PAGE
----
Artwork showing the scale of the size of the planets and the star of the TRAPPIST-1 system. The orbital distance are not to scale, and surface features are imagined. Credit: NASA/JPL-Caltech
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Artwork showing the scale of the size of the planets and the star of the TRAPPIST-1 system. The orbital distance are not to scale, and surface features are imagined. Credit: NASA/JPL-Caltech

The planets orbiting TRAPPIST-1 may be older than Earth!

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Aug 14, 2017

How old is TRAPPIST-1?

This is a tough question to answer, but it’s actually important. It’ll tell us a lot about how stable planetary systems are, and how likely it is we’ll find more like our own solar system.

TRAPPIST-1, as you may recall, is a very low-mass and very dim red dwarf star about 40 light-years from Earth — pretty close by, as stars go. In February 2017, astronomers made the stunning announcement that it had seven planets around it and, even more amazingly, all seven were roughly the same size as Earth!

On top of all that, three of the planets —TRAPPIST-1e, f, and g — orbit in the star's habitable zone, at the right distance from the star to have liquid water on their surface. Well, theoretically. We can’t detect that directly, and it depends on a lot of factors. After all, Venus and Mars are technically in the Sun’s habitable zone, and look at them! Venus is hot enough to melt metal, and Mars is dry and cold and, as I’ve heard, ain’t no kind of place to raise your kids.

 The size of TRAPPIST-1 and its planets compared to Jupiter and its moons, and the Sun and our planets.  Credit: ESO/O. Furtak

 

The size of TRAPPIST-1 and its planets compared to Jupiter and its moons, and the Sun and our planets.  Credit: ESO/O. Furtak

 

All seven planets huddle pretty close to the star, too. The most distant, TRAPPIST-1h, is still just 9 million km from the star, far closer than Mercury is to the Sun. The star is so feeble, though, that the temperature on that planet is probably like Antarctica’s! Even so, its “year” is a mere 19 Earth days long.

The planets are all so close together as they orbit the star that their gravity affects each other, too. As they pass one another their gravity speeds up or slows down the others, and this changes how quickly they orbit. These changes were actually detected in the observations.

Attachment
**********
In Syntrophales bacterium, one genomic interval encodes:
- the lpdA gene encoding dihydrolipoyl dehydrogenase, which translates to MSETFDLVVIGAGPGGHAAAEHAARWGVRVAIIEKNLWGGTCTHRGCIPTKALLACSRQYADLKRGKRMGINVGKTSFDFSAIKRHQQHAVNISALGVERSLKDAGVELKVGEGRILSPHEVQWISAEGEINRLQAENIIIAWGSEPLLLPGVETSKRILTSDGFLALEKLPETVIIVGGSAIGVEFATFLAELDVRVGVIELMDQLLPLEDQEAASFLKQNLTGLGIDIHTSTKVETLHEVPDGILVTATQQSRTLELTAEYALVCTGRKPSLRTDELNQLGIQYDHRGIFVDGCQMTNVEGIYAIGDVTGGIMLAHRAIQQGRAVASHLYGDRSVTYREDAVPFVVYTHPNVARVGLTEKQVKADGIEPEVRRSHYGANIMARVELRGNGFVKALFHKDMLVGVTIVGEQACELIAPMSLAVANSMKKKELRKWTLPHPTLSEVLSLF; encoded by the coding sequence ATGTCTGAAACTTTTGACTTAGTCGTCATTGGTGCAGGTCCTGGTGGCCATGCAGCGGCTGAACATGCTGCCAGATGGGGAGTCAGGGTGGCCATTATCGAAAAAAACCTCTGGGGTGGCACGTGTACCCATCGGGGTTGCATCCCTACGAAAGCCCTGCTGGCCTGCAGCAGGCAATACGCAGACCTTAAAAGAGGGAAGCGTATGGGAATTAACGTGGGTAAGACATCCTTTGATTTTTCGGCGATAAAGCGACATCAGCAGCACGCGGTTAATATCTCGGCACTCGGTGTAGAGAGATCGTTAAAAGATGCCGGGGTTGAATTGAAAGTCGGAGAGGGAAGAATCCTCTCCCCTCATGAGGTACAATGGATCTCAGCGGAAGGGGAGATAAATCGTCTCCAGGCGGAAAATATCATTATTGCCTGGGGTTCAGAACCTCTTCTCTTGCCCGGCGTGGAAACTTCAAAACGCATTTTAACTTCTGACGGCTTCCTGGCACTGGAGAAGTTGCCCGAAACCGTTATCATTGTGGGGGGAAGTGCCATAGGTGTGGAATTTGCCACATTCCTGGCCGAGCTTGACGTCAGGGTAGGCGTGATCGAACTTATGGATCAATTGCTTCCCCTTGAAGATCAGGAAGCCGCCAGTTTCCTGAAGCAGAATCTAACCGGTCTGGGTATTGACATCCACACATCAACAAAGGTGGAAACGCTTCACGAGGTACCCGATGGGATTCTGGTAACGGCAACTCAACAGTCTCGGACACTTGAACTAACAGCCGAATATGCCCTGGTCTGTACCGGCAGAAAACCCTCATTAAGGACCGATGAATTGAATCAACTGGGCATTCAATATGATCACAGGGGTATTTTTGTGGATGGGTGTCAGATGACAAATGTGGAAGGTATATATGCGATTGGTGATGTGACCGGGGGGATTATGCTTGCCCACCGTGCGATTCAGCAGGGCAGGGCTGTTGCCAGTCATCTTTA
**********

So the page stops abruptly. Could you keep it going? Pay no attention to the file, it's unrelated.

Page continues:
You might think that sort of tugging would disrupt the planets’ orbits, sending the system into chaos. But a complicated physical process called “resonance” — where the orbital periods of the planets are simple whole number ratios of each other, like 24/15 and 24/9 — actually works to keep them stable, perhaps over long periods of time. One study indicated the planetary configuration can last for over 50 million years.

But how long can it stay that way? It’s not clear, and that’s why knowing the age of the star (and therefore, presumably, the planets) is important.

There are various methods to determine the ages of low-mass stars like TRAPPIST-1, but they can be really hard to implement and tend to yield huge ranges for the age. Sometimes you can only get a lower limit; for example, low-mass stars tend to use up all their lithium supply in about 200 million years or so; after that, it’s all fused into helium. So if you don’t see lithium in a low mass star, it’s probably older than 200 million years.

Using different methods yields different age ranges for TRAPPIST-1. The authors of the new work used these to find a likeliest age of 7.6 billion years. The vertical axis shows the different methods, and the horizontal is age plotted logarithmically in bi

Using different methods yields different age ranges for TRAPPIST-1. The authors of the new work used these to find a likeliest age of 7.6 billion years. The vertical axis shows the different methods, and the horizontal is age plotted logarithmically in billion of years  (100 is 1 billion years; 101 is 10 billion). "HBMM" is "hydrogen burning minimum mass" and gives the youngest age the star can be: When it started fusing hydrogen into helium. Credit: Burgasser and Mamajek